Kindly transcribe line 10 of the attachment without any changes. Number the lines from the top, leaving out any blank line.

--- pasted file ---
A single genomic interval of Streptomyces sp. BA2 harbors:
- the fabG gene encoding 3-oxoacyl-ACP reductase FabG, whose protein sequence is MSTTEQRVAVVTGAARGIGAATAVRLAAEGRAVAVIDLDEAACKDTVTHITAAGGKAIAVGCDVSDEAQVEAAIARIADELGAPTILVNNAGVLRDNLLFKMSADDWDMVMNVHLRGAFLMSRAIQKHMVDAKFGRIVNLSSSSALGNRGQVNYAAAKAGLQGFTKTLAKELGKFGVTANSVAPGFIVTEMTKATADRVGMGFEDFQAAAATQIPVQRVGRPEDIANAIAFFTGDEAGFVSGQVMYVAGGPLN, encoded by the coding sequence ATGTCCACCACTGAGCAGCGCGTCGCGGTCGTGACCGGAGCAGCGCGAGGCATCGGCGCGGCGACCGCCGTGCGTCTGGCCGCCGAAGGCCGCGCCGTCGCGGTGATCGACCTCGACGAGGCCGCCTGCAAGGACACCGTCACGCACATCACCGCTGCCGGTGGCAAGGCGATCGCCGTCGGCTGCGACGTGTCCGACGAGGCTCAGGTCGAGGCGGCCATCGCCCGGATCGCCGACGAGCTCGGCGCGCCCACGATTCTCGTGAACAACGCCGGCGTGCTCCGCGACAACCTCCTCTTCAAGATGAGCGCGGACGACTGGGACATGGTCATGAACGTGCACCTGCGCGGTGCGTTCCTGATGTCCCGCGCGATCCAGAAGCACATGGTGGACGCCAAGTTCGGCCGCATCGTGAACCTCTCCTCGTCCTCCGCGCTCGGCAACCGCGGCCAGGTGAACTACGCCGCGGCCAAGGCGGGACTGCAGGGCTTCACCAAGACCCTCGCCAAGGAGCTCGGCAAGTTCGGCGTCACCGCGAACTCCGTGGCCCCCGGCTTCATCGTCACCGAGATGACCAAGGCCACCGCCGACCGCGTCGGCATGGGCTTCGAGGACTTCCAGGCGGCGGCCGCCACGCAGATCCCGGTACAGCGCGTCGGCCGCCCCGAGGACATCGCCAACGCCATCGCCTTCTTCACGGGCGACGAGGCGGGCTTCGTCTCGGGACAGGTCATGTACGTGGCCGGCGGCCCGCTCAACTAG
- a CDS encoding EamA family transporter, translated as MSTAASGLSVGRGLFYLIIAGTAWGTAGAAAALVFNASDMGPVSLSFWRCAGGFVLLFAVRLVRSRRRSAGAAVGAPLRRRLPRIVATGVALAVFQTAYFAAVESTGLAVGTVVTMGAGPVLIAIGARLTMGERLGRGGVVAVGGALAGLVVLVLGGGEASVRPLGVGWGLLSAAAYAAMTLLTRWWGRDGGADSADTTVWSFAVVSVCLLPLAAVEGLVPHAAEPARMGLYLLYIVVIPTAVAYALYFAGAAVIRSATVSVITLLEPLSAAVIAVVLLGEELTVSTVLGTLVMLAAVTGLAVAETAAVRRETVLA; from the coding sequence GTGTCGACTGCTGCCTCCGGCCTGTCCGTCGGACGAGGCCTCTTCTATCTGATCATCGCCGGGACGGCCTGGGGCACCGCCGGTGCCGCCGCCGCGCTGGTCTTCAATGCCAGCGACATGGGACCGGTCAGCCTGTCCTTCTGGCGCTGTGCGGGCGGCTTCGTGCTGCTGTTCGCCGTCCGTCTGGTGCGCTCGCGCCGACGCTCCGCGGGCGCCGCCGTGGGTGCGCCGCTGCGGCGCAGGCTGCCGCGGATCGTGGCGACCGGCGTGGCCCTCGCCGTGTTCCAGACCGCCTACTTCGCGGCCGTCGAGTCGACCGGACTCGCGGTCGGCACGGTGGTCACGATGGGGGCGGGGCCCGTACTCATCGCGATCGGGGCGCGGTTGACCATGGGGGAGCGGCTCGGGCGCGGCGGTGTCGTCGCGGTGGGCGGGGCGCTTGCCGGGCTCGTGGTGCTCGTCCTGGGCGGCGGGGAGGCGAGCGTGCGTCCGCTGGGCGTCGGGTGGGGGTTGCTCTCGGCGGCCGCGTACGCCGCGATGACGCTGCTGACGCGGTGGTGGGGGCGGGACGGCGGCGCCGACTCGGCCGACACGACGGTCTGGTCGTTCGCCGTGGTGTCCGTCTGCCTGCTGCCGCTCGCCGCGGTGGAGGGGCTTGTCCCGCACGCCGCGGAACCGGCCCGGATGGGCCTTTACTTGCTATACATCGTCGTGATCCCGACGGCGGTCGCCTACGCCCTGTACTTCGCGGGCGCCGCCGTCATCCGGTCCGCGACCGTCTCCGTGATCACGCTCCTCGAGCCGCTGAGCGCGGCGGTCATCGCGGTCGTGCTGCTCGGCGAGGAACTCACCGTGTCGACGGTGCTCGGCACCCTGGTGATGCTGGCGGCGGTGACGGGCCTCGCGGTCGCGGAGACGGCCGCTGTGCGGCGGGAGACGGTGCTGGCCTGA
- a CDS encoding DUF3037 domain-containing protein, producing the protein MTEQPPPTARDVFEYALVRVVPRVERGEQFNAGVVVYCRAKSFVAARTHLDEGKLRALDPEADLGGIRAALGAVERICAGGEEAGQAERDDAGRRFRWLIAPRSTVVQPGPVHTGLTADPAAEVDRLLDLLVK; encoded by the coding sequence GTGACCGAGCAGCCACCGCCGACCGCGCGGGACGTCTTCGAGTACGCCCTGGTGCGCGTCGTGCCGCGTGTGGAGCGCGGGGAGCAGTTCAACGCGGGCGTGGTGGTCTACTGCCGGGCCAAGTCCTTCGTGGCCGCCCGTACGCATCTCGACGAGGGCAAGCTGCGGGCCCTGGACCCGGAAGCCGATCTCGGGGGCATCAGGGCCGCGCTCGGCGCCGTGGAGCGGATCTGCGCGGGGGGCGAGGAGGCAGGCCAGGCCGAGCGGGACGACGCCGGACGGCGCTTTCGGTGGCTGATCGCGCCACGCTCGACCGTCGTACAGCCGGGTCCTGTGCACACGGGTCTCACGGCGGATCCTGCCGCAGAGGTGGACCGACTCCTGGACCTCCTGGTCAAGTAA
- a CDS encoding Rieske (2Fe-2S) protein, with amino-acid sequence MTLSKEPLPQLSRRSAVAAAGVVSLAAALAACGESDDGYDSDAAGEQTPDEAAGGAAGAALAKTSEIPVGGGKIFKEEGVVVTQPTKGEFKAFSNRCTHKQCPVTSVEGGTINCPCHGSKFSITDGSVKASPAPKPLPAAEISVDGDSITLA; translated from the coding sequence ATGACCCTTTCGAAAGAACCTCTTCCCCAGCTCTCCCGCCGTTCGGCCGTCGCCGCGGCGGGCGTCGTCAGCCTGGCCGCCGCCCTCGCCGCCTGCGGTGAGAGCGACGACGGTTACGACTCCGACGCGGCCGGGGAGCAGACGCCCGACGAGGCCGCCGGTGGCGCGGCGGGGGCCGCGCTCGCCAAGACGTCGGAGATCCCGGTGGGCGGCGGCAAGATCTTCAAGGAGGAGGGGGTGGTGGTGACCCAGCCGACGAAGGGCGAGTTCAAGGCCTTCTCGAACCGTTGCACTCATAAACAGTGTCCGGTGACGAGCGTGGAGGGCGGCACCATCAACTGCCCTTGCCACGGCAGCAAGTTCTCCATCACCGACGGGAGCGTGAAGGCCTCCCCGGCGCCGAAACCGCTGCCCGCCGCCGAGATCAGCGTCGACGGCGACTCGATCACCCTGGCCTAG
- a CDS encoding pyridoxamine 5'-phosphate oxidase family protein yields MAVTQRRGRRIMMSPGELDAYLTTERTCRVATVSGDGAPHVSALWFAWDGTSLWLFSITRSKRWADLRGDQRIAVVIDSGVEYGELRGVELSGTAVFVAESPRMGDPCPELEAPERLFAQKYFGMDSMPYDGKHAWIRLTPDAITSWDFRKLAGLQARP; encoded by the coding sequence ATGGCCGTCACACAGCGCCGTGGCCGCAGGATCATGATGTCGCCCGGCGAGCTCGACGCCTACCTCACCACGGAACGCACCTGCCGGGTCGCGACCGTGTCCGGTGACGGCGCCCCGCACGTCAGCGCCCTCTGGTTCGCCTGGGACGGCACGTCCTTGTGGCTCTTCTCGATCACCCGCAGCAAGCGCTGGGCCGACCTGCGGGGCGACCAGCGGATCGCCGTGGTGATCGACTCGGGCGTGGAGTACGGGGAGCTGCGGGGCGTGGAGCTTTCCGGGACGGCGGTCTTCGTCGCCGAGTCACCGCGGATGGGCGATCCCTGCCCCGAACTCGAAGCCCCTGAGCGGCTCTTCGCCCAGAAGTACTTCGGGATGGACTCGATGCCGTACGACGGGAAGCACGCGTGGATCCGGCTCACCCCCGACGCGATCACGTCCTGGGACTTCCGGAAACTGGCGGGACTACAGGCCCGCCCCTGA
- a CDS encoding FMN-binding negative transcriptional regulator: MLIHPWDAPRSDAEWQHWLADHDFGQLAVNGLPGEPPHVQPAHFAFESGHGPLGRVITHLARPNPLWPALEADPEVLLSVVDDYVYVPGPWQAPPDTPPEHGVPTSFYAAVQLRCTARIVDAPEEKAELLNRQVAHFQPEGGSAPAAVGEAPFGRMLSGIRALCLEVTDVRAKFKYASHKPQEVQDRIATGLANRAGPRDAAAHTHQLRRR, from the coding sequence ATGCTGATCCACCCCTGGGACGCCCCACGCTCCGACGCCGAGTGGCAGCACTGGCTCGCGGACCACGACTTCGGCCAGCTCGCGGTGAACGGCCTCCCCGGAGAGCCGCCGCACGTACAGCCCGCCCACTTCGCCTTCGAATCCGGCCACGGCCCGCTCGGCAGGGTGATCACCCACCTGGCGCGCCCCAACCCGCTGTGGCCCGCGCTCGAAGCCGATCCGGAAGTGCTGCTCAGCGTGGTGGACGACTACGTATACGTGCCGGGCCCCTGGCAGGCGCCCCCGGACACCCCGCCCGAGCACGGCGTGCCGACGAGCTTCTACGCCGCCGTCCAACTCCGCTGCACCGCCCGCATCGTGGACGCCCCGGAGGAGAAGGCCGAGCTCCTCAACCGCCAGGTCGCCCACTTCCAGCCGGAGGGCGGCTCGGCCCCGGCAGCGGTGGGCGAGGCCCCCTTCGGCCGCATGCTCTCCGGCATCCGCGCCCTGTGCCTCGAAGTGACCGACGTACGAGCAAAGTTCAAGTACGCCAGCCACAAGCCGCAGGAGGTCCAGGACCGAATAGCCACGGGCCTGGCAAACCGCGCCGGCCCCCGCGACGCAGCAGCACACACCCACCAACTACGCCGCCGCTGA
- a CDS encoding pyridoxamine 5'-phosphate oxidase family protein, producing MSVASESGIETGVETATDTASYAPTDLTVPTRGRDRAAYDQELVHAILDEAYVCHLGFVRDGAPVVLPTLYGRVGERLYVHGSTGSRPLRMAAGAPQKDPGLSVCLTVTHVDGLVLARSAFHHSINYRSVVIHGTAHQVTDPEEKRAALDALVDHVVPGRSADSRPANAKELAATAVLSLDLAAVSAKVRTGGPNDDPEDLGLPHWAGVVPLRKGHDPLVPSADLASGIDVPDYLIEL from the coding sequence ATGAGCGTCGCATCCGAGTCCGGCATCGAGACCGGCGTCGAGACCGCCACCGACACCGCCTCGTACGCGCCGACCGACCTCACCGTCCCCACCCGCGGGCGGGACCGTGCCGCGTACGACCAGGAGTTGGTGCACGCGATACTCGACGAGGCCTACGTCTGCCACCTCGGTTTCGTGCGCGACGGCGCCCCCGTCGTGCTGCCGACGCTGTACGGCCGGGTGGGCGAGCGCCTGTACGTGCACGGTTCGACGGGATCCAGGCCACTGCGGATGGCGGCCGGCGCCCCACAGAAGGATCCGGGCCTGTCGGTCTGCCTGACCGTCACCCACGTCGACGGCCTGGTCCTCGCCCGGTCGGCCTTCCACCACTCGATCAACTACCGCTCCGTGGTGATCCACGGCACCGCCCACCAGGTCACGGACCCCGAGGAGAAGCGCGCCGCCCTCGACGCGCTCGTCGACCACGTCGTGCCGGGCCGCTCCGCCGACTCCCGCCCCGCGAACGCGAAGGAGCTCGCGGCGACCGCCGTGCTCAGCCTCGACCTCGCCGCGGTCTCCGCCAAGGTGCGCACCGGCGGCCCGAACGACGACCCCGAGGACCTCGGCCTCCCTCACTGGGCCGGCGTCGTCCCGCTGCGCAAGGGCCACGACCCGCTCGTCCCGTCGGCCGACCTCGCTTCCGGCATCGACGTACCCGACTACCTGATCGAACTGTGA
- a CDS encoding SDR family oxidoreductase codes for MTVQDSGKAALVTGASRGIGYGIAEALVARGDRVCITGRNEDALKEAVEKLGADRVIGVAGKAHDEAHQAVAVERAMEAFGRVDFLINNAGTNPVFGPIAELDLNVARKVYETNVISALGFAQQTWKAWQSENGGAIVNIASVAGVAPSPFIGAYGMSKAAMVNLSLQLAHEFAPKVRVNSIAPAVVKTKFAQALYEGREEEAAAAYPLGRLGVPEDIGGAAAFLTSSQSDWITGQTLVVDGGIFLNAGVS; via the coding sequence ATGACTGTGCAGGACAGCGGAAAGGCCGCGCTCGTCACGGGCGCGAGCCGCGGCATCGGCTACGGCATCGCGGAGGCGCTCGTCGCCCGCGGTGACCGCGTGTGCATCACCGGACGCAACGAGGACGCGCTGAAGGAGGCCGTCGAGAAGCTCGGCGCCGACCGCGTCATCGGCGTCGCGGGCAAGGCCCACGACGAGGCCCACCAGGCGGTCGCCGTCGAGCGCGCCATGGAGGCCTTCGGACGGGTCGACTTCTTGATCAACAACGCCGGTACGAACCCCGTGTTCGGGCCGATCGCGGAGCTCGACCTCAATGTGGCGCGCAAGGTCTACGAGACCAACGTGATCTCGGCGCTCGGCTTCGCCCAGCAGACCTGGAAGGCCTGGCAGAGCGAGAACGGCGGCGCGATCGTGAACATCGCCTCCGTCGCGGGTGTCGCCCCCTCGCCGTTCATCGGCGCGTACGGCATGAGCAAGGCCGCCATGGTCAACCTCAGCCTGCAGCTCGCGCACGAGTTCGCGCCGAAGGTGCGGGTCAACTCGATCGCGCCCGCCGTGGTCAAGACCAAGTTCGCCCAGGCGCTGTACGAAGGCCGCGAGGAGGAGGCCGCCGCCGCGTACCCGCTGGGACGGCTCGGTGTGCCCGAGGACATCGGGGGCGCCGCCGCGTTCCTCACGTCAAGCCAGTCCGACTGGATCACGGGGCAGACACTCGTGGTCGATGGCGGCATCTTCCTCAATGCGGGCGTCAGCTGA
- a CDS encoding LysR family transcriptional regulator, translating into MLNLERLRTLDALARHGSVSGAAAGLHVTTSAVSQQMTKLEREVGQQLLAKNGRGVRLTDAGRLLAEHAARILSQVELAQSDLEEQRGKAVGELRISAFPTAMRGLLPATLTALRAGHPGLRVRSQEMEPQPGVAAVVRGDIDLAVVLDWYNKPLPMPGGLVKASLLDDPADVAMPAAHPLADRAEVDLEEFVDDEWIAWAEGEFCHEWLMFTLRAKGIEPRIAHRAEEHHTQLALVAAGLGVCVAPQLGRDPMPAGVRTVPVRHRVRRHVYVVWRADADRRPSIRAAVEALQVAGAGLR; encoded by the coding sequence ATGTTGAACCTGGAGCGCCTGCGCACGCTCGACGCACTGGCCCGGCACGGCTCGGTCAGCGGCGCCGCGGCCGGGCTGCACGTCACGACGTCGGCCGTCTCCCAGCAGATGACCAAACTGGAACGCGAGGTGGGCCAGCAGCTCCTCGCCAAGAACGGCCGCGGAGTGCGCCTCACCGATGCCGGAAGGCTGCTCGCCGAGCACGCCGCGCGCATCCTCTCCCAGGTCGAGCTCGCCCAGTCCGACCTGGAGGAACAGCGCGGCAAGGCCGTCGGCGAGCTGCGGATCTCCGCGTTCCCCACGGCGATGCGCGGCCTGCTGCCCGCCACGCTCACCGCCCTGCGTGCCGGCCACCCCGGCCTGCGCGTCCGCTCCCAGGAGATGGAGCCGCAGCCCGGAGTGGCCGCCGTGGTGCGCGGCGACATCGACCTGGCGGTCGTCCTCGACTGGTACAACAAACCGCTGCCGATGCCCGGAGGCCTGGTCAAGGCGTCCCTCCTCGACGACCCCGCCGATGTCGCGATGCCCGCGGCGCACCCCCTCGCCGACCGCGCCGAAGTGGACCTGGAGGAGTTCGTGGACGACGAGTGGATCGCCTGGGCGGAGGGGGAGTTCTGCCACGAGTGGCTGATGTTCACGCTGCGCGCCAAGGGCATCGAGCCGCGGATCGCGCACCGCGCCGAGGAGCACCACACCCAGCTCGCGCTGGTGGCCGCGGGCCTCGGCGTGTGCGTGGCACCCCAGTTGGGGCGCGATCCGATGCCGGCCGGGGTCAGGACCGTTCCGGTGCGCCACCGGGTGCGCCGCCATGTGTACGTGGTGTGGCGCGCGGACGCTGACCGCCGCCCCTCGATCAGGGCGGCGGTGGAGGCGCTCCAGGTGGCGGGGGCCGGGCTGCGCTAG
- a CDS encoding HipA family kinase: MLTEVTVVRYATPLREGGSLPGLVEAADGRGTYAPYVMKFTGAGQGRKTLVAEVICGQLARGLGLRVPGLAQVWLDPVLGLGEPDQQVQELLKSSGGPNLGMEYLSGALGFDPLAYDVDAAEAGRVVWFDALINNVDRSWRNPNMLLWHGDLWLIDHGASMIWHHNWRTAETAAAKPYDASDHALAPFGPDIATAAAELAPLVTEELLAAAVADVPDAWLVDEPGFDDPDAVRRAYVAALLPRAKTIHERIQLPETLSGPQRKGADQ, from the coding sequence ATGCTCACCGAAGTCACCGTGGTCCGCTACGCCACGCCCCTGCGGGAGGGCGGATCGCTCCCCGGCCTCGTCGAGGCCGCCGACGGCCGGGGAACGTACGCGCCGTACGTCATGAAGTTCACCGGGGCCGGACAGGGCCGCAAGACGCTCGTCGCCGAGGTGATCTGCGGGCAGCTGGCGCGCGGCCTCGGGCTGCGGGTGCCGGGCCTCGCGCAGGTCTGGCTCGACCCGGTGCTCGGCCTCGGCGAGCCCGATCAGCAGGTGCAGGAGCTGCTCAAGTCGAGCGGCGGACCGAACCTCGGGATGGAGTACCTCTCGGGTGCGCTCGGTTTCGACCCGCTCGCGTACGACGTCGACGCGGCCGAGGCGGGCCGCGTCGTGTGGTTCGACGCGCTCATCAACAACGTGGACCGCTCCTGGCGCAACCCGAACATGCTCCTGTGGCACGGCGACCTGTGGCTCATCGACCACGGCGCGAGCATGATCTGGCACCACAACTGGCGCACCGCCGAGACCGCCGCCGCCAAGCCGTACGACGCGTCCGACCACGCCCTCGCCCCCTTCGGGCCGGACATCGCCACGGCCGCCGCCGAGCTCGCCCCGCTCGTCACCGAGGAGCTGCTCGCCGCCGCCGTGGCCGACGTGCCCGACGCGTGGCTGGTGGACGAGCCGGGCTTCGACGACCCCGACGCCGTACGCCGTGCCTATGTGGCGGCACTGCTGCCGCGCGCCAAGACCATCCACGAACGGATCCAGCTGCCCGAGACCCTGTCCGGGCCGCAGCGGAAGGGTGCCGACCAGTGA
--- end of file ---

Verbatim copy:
- a CDS encoding LysR family transcriptional regulator, translating into MLNLERLRTLDALARHGSVSGAAAGLHVTTSAVSQQMTKLEREVGQQLLAKNGRGVRLTDAGRLLAEHAARILSQVELAQSDLEEQRGKAVGELRISAFPTAMRGLLPATLTALRAGHPGLRVRSQEMEPQPGVAAVVRGDIDLAVVLDWYNKPLPMPGGLVKASLLDDPADVAMPAAHPLADRAEVDLEEFVDDEWIAWAEGEFCHEWLMFTLRAKGIEPRIAHRAEEHHTQLALVAAGLGVCVAPQLGRDPMPAGVRTVPVRHRVRRHVYVVWRADADRRPSIRAAVEALQVAGAGLR; encoded by the coding sequence ATGTTGAACCTGGAGCGCCTGCGCACGCTCGACGCACTGGCCCGGCACGGCTCGGTCAGCGGCGCCGCGGCCGGGCTGCACGTCACGACGTCGGCCGTCTCCCAGCAGATGACCAAACTGGAACGCGAGGTGGGCCAGCAGCTCCTCGCCAAGAACGGCCGCGGAGTGCGCCTCACCGATGCCGGAAGGCTGCTCGCCGAGCACGCCGCGCGCATCCTCTCCCAGGTCGAGCTCGCCCAGTCCGACCTGGAGGAACAGCGCGGCAAGGCCGTCGGCGAGCTGCGGATCTCCGCGTTCCCCACGGCGATGCGCGGCCTGCTGCCCGCCACGCTCACCGCCCTGCGTGCCGGCCACCCCGGCCTGCGCGTCCGCTCCCAGGAGATGGAGCCGCAGCCCGGAGTGGCCGCCGTGGTGCGCGGCGACATCGACCTGGCGGTCGTCCTCGACTGGTACAACAAACCGCTGCCGATGCCCGGAGGCCTGGTCAAGGCGTCCCTCCTCGACGACCCCGCCGATGTCGCGATGCCCGCGGCGCACCCCCTCGCCGACCGCGCCGAAGTGGACCTGGAGGAGTTCGTGGACGACGAGTGGATCGCCTGGGCGGAGGGGGAGTTCTGCCACGAGTGGCTGATGTTCACGCTGCGCGCCAAGGGCATCGAGCCGCGGATCGCGCACCGCGCCGAGGAGCACCACACCCAGCTCGCGCTGGTGGCCGCGGGCCTCGGCGTGTGCGTGGCACCCCAGTTGGGGCGCGATCCGATGCCGGCCGGGGTCAGGACCGTTCCGGTGCGCCACCGGGTGCGCCGCCATGTGTACGTGGTGTGGCGCGCGGACGCTGACCGCCGCCCCTCGATCAGGGCGGCGGTGGAGGCGCTCCAGGTGGCGGGGGCCGGGCTGCGCTAG